Nathaniel F.

# Is it possible to solve for Y using information from the following problems:

A + 30= Y
B + 28= Y
C + 26= Y
D + 32 = Y

I'm writing a book (i.e. I'm not great at math) and my protagonist must solve a riddle. The riddle is a Magic Square, where some (four) of the numbers in the grid are missing. If you are not familiar with what a magic square is, it's a form of recreational math that dates back to the sixth century B.C.E. Imagine a 16-square grid filled with numbers where each row, column, and diagonal equals the same number when added together. For example:

A   14    15   1
9    7     B     12
5    11   10    C
16   D    3    13

If our protagonist can figure out what Y equals, he can easily figure out the missing numbers through simple algebra. I've simplified the problem above by adding the rows and columns together. Also, no two numbers are ever repeated in a magic square. Not sure if that helps.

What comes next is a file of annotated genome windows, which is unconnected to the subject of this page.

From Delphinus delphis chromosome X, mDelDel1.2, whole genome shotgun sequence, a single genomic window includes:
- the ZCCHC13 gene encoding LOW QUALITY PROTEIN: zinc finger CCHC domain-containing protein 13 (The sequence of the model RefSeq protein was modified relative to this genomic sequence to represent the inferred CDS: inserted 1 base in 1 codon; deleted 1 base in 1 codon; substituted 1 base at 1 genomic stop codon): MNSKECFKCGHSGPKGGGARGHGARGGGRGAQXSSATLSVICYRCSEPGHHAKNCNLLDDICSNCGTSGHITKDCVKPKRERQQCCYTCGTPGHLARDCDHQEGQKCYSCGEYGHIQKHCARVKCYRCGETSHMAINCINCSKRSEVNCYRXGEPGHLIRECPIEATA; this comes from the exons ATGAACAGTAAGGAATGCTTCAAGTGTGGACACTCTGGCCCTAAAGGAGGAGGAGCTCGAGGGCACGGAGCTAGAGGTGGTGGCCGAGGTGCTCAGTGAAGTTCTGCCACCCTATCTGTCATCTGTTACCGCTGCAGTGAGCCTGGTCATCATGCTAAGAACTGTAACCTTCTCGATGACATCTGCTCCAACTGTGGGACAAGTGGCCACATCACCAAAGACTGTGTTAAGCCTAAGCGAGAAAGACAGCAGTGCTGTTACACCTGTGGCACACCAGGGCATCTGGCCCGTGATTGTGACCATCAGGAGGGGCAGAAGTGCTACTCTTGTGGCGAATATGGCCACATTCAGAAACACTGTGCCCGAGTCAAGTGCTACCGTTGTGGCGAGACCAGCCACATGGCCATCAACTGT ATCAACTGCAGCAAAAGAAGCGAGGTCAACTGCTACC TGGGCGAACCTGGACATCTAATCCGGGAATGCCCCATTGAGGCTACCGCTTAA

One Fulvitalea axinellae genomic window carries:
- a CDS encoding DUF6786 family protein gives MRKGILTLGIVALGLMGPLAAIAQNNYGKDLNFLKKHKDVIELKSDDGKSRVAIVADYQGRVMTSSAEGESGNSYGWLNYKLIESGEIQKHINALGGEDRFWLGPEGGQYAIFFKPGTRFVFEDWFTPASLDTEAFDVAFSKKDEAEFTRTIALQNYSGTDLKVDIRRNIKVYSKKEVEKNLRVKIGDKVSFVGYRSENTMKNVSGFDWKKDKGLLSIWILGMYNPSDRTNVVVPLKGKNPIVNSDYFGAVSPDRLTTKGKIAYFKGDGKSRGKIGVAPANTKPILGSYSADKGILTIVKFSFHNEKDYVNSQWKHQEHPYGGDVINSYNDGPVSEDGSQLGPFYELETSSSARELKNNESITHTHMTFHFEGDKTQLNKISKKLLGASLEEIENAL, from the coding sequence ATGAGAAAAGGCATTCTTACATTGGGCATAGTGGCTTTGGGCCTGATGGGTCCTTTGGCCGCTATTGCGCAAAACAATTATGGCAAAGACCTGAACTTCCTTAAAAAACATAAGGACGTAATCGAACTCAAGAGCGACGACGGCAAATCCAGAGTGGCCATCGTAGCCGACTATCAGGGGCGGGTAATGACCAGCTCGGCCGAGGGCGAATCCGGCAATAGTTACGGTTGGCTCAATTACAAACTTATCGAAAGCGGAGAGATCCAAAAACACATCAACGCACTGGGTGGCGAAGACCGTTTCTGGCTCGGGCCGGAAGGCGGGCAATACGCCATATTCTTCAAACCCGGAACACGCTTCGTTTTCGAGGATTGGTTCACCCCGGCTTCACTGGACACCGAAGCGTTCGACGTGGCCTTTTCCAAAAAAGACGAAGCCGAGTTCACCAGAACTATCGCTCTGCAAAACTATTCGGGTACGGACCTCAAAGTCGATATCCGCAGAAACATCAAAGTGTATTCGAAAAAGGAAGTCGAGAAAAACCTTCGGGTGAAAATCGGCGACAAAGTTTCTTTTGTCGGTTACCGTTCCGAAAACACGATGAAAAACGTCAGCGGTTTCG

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Effective Mathematics Tutor

Nathaniel F.

How did you figure this out?
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01/15/18 Arthur D.

tutor
Trial and error, Nathaniel, along with the fact that you are missing 2, 4, 6, and 8 in the magic square with the letters. I started with A=2 and went on from there.
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01/15/18

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